Diverticulosis is a digestive condition characterised by small pouches (diverticula) that protrude from the walls of the large intestine.

The true prevalence of diverticulosis is difficult to determine because most patients are asymptomatic. It is age dependent and relatively uncommon in people aged under 40, although in recent years there has been a dramatic rise in the prevalence in this age group. In people aged over 65 the prevalence is up to 65%.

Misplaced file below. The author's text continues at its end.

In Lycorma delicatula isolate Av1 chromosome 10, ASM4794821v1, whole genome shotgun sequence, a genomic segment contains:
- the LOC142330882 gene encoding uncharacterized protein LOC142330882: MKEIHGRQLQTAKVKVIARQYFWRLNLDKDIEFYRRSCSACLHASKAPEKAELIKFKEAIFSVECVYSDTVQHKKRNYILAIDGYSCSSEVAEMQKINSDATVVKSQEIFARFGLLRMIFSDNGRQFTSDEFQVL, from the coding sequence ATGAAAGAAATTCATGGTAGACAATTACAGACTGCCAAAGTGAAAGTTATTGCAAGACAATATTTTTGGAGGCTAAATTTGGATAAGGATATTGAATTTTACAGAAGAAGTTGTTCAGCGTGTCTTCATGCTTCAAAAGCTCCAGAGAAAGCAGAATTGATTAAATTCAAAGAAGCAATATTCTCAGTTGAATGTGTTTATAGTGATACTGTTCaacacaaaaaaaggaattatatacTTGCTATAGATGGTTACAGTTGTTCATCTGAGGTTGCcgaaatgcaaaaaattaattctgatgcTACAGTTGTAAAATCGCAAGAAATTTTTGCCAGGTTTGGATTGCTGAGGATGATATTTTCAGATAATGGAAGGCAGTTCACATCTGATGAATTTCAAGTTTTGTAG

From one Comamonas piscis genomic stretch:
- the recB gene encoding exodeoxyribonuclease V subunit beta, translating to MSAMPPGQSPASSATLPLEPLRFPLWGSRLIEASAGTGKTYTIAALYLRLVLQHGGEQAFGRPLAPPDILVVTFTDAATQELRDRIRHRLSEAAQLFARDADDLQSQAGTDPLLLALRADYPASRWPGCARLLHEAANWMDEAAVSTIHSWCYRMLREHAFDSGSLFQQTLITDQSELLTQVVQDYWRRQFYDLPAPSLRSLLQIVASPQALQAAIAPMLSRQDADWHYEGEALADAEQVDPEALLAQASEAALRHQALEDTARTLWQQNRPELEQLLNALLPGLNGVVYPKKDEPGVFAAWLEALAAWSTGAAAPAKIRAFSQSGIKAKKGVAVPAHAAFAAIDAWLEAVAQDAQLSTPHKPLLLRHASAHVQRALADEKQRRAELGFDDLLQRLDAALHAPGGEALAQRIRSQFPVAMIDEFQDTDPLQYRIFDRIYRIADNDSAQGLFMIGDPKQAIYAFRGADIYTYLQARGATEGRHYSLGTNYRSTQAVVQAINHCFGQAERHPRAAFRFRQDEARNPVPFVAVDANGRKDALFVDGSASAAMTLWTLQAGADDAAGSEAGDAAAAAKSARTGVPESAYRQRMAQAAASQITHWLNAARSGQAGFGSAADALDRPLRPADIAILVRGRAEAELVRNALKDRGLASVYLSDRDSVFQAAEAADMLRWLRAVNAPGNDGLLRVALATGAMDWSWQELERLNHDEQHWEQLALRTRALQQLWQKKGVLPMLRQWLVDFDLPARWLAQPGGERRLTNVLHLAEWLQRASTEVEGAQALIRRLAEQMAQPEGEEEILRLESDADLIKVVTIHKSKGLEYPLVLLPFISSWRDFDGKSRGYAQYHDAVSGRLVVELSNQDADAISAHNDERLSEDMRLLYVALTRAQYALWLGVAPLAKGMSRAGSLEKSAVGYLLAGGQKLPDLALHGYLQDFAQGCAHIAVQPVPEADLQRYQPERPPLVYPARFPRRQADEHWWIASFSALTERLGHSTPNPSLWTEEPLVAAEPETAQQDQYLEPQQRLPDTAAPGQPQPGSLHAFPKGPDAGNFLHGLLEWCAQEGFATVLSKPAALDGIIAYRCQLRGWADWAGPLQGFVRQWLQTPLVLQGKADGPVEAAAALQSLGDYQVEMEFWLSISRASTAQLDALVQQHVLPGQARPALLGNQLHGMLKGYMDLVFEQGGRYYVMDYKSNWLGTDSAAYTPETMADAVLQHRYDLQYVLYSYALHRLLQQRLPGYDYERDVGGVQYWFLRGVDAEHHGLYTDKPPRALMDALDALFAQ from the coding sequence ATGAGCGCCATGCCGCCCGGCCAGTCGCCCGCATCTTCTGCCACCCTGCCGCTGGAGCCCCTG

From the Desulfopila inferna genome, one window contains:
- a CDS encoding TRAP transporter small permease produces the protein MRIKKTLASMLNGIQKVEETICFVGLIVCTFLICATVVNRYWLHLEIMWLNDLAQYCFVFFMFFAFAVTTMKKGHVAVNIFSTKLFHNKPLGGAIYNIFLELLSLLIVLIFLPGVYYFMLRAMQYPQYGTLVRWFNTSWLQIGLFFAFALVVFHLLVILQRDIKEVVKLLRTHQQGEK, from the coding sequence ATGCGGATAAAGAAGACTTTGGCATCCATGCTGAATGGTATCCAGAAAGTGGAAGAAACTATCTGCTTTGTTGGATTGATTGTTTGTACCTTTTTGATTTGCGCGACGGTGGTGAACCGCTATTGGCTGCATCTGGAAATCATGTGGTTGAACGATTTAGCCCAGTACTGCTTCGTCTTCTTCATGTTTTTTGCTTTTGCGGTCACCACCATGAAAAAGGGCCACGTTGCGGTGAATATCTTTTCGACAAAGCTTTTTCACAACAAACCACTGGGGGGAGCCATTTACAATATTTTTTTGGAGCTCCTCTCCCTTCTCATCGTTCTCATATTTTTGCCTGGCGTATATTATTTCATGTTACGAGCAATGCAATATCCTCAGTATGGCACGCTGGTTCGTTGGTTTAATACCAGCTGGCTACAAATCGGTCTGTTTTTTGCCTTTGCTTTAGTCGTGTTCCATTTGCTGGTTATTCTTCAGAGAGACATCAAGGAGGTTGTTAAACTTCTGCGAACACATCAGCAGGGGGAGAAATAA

About 80 to 85% of people affected by diverticulosis remain asymptomatic, and 10 to 15% develop symptomatic diverticular disease including acute diverticulitis and its complications (perforation, abscess formation, haemorrhage, fistula and obstruction).

Key aspects of this guideline include the management of diverticulosis, diagnosis and management of diverticular disease, acute diverticulitis and complicated acute diverticulitis

Areas of the guideline with the potential for the greatest impact on practice include CT scanning for acute diverticulitis and offering resection or lavage for bowel perforations.